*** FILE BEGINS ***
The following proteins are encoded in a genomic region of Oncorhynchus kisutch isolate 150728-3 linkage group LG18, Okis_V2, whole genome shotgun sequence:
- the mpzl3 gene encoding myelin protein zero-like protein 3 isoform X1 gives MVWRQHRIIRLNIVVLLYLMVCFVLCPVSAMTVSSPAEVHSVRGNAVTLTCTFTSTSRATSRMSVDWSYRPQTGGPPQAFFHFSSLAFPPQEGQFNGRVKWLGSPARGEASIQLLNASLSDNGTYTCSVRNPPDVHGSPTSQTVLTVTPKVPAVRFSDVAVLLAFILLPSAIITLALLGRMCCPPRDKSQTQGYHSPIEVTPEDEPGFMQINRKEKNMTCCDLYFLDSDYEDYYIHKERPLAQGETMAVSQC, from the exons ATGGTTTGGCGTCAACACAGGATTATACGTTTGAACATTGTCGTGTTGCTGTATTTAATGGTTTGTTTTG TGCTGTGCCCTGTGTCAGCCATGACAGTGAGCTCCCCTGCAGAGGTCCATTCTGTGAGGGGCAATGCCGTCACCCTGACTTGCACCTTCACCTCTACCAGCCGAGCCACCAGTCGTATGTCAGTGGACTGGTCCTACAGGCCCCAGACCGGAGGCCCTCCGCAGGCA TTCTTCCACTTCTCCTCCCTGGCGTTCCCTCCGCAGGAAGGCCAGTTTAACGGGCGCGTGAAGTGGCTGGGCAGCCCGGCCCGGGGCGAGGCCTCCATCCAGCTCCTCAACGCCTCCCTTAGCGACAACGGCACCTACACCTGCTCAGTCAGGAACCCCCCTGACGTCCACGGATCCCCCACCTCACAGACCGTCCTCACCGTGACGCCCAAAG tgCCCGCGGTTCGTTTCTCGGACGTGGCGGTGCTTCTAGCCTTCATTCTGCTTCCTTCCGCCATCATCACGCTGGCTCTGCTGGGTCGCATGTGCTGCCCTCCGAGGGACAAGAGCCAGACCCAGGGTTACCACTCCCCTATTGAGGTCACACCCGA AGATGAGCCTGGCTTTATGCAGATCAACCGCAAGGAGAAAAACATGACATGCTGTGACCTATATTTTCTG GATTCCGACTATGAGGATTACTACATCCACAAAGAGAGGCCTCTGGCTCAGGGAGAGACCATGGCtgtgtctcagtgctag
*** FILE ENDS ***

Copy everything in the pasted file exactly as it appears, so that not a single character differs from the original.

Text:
The following proteins are encoded in a genomic region of Oncorhynchus kisutch isolate 150728-3 linkage group LG18, Okis_V2, whole genome shotgun sequence:
- the mpzl3 gene encoding myelin protein zero-like protein 3 isoform X1 gives MVWRQHRIIRLNIVVLLYLMVCFVLCPVSAMTVSSPAEVHSVRGNAVTLTCTFTSTSRATSRMSVDWSYRPQTGGPPQAFFHFSSLAFPPQEGQFNGRVKWLGSPARGEASIQLLNASLSDNGTYTCSVRNPPDVHGSPTSQTVLTVTPKVPAVRFSDVAVLLAFILLPSAIITLALLGRMCCPPRDKSQTQGYHSPIEVTPEDEPGFMQINRKEKNMTCCDLYFLDSDYEDYYIHKERPLAQGETMAVSQC, from the exons ATGGTTTGGCGTCAACACAGGATTATACGTTTGAACATTGTCGTGTTGCTGTATTTAATGGTTTGTTTTG TGCTGTGCCCTGTGTCAGCCATGACAGTGAGCTCCCCTGCAGAGGTCCATTCTGTGAGGGGCAATGCCGTCACCCTGACTTGCACCTTCACCTCTACCAGCCGAGCCACCAGTCGTATGTCAGTGGACTGGTCCTACAGGCCCCAGACCGGAGGCCCTCCGCAGGCA TTCTTCCACTTCTCCTCCCTGGCGTTCCCTCCGCAGGAAGGCCAGTTTAACGGGCGCGTGAAGTGGCTGGGCAGCCCGGCCCGGGGCGAGGCCTCCATCCAGCTCCTCAACGCCTCCCTTAGCGACAACGGCACCTACACCTGCTCAGTCAGGAACCCCCCTGACGTCCACGGATCCCCCACCTCACAGACCGTCCTCACCGTGACGCCCAAAG tgCCCGCGGTTCGTTTCTCGGACGTGGCGGTGCTTCTAGCCTTCATTCTGCTTCCTTCCGCCATCATCACGCTGGCTCTGCTGGGTCGCATGTGCTGCCCTCCGAGGGACAAGAGCCAGACCCAGGGTTACCACTCCCCTATTGAGGTCACACCCGA AGATGAGCCTGGCTTTATGCAGATCAACCGCAAGGAGAAAAACATGACATGCTGTGACCTATATTTTCTG GATTCCGACTATGAGGATTACTACATCCACAAAGAGAGGCCTCTGGCTCAGGGAGAGACCATGGCtgtgtctcagtgctag